COMMENTARY | The much maligned Washington Redskins defense will get a boost this week with the return of defensive end Jarvis Jenkins and outside linebacker Rob Jackson. If anyone is expecting either player to turn things around for this defense, however, they need to lower their expectations.
Both players were suspended four games for violations of the NFL's drug policy and have yet to play this season. While both can contribute, neither could be called a key player.
Since being drafted by the Redskins in 2011, Jenkins has played in only 16 games and started 14. He missed his entire rookie season due to a torn ACL and became a starter in 2012 after Adam Carriker tore a quad tendon in his right leg. He started for the rest of the season, recording 25 combined tackles.
Defensive coordinator Jim Haslett expects Jenkins to start when he returns, but according to the rules of his violation, he was not able to have any contact with the team until just last week. It is not as if he had an extra week of practice either as he was able to practice only once before the team left for the bye week. Can he really be ready to start against Dallas by October 13 after only one full week of practice?
Even Jenkins himself, though confident he will start, was hesitant to say he was in football shape.
"It'll take a couple days, but I'll be ready for the Dallas game," Jenkins said. A 'couple days' to get back into football shape sounds a bit optimistic.
Jackson has been with the team since 2008, but has only been a major contributor since 2011. Last season, he took over for an injured Brian Orakpo and played very well with 37 combined tackles, 4.5 sacks, and two forced fumbles. He was undoubtedly a key contributor for the team down the stretch.
This season a healthy Orakpo has retaken his starting role and finally began to look like the dominant player he used to be against Oakland. He tallied four tackles and two sacks, generating pressure against a Raiders offense that was preoccupied with Ryan Kerrigan. If Orakpo remains healthy, Jackson will come on only in a reserve role which will limit any kind of impact he may have.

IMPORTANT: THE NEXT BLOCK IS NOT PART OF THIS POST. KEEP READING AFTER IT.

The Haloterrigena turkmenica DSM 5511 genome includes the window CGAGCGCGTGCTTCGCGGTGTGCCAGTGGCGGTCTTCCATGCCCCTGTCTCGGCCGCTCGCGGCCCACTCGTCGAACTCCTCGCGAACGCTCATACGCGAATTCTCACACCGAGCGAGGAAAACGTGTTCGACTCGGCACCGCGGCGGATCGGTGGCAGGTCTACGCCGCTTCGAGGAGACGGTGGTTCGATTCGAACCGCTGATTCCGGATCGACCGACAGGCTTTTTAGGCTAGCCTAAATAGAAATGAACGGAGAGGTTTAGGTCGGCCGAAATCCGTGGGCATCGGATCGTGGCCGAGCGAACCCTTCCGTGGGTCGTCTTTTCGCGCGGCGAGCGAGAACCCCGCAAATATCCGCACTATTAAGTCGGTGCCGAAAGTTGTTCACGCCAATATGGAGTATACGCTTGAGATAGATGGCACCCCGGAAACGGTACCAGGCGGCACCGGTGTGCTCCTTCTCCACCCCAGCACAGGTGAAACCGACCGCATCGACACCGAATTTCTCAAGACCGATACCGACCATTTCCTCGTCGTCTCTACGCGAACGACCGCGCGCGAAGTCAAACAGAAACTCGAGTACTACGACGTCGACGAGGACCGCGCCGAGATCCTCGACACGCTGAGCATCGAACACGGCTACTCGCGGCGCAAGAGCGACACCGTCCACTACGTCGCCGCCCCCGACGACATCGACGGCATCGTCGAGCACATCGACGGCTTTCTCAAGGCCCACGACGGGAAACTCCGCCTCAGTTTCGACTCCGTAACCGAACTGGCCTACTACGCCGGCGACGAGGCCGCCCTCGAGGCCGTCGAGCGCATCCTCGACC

Though it may be easier for him to get up to speed since he was allowed contact with the team during his suspension, the Redskins will not be expecting Jackson to start barring an injury to one of the other outside linebackers.
Heading into Week 6, the Redskins have the worst defense in the league. They rank 27th in pass defense and 31st in run defense. They will be adding a starting defensive end who will take time to get back up to football speed, and a backup outside linebacker. Neither one of them have proven themselves to be that game-changing player that a defense can lean on and we certainly should not expect that type of impact from two players who have missed four weeks of practice.
Are the Redskins better off for getting these players back? Absolutely. They are both good players who at the very least add depth to the defense.
Is the return of Jenkins and Jackson the difference between a putrid defense and an average one? Absolutely not.
The sad fact is that despite how bad this defense was in 2012, it has gotten worse. After giving up 377.7 yards per game last year, the defense currently is giving up 440.5. Jenkins and Jackson will not account for a nearly 65 yard differential.
Four games into the season we have a pretty good idea of what this defense is. There are certainly things they can improve upon in-season that will help, eliminating missed tackles would give a definite boost, but it is safe to say this team is going to struggle defensively for the remainder of the season.
The return of Jenkins and Jackson won't change that.
JJ Regan is earning his master's degree in journalism at American University and is a current freelancer for Comcast SportsNet Mid-Atlantic. Follow him on Twitter @TheDC_Sportsguy
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